26 former police officers on trial in Hrant Dink’s murder

26 former police officers on trial in Hrant Dink’s murder

26 former police officers on trial in Hrant Dink’s murder

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A total of 26 former police officers, including former police chiefs, went on trial on April 19 on charges of negligence in the 2007 assassination of prominent Armenian-Turkish journalist Hrant Dink that sent shockwaves around the country.

The suspects are accused of “negligence on public duty” in the shooting of Dink, the editor-in-chief of weekly Agos and an advocate of reconciliation between Turks and Armenians, who was shot dead outside the newspaper’s offices in Istanbul’s central Şişli district on Jan. 19, 2007.

A total of 34 suspects – including eight who are under arrest – went on trial in the first hearing at the Istanbul 14th Court of Serious Crimes, according to Turkey’s state-run Anadolu Agency. 

Among those on trial are former national police intelligence chief Ramazan Akyürek, former Istanbul police chief Celalettin Cerrah and former Istanbul police intelligence chief İlhan Güler.

Also among those on trial on April 19 was Ercan Demir, who was the police intelligence chief in the Black Sea province of Trabzon where the gunman, Ogün Samast, came from.

Another prominent suspect, former top Istanbul police official Ali Fuat Yılmazer, was already under arrest as part of investigations into the “Fethullahist Terror Organization” (FETÖ), a purported terror group accused of trying to overthrow Turkey’s government that is allegedly led by U.S.-based Islamic scholar Fethullah Gülen, the AKP’s ally-turned-foe.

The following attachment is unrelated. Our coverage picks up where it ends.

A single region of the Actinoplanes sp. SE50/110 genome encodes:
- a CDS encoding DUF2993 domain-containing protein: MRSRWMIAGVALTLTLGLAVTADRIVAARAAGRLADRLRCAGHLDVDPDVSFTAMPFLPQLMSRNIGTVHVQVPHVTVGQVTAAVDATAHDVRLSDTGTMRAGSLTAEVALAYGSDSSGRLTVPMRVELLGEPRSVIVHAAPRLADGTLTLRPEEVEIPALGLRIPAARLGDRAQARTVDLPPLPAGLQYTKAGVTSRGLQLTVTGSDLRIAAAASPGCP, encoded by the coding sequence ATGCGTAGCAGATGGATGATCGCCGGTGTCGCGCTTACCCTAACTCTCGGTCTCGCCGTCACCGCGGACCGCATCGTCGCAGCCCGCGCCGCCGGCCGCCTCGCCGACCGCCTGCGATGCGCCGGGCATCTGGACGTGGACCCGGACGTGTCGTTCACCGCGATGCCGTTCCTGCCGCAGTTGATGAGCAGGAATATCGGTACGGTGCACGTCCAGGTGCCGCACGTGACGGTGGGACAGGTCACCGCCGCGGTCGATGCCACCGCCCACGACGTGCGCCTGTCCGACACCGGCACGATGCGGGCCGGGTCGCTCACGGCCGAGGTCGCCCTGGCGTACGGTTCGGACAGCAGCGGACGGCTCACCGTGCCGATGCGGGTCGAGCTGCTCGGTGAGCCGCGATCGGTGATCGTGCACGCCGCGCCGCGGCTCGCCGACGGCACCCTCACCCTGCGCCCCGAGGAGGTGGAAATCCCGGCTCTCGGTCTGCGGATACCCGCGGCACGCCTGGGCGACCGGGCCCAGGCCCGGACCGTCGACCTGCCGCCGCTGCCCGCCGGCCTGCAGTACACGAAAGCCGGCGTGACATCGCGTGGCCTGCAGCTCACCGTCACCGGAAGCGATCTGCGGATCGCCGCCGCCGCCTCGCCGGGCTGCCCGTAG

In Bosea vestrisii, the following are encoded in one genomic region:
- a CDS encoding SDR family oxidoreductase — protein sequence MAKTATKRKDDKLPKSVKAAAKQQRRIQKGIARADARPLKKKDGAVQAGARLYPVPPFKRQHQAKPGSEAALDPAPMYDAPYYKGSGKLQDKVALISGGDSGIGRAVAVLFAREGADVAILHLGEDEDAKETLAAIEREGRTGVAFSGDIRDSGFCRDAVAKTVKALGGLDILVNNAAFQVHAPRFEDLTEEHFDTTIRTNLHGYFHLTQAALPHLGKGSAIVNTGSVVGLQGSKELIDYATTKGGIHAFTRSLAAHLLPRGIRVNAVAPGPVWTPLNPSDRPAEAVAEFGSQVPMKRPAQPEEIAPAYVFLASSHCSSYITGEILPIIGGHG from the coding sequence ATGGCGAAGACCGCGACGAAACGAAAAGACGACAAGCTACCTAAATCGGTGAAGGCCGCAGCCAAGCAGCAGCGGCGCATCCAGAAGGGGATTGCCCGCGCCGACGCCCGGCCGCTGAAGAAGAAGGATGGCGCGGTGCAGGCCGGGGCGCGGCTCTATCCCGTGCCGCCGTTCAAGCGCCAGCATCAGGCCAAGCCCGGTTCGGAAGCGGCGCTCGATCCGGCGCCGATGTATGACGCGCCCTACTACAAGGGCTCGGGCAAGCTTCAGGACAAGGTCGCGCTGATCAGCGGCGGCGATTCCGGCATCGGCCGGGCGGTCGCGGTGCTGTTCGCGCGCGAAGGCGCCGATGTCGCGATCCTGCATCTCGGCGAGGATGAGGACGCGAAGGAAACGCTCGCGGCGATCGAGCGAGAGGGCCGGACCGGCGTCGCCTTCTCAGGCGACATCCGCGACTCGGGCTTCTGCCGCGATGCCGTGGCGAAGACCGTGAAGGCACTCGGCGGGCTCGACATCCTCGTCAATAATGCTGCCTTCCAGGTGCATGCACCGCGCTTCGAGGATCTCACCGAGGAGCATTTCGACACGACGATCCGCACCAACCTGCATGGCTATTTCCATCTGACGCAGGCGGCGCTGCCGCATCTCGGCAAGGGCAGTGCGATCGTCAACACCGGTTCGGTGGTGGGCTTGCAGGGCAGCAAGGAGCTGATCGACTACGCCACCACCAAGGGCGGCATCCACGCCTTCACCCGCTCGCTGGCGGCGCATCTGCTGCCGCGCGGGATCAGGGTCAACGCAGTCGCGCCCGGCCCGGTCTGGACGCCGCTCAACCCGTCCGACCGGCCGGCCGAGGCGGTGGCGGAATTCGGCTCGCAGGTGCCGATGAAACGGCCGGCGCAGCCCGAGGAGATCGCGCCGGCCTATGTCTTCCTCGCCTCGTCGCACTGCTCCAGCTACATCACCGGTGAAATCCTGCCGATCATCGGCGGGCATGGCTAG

There have been numerous indications that the authorities want to emphasize the alleged links between the suspects and Gülen, whose followers are the subject of a major nationwide crackdown.

According to initial reports, the defendants in the case demanded a recusal of the judge, although the outcome of the move remains unclear.    

Meanwhile, a group of rights activists named “Hrant’s Friends” gathered in front the courthouse in Istanbul’s Çağlayan neighborhood and reiterated their determination to demand justice for the slain journalist.

“We will be at Çağlayan courthouse to follow the hearings that are planned to continue for three days,” the group said in a statement. 

Relatives and followers of the case have claimed government officials, police, military personnel and members of Turkey’s National Intelligence Agency (MİT) played a role in Dink’s murder by neglecting their duty to protect the journalist.

Turkey’s top court in July 2014 ruled that the investigation into the killing had been flawed, paving the way for the trial of the police officials.

All the names of the suspects implicated in the investigation were reported to have been on duty in police departments in Istanbul, Ankara and Trabzon at the time of Dink’s murder.

Dink, 52, was shot dead with two bullets to the head in broad daylight outside the offices of Agos in central Istanbul on January 19, 2007.   

Samast, then a 17-year-old jobless high-school dropout, confessed to the murder and was sentenced to almost 23 years in jail in 2011.   

But the case grew into a wider scandal after it emerged that the security forces had been aware of a plot to kill Dink but failed to act.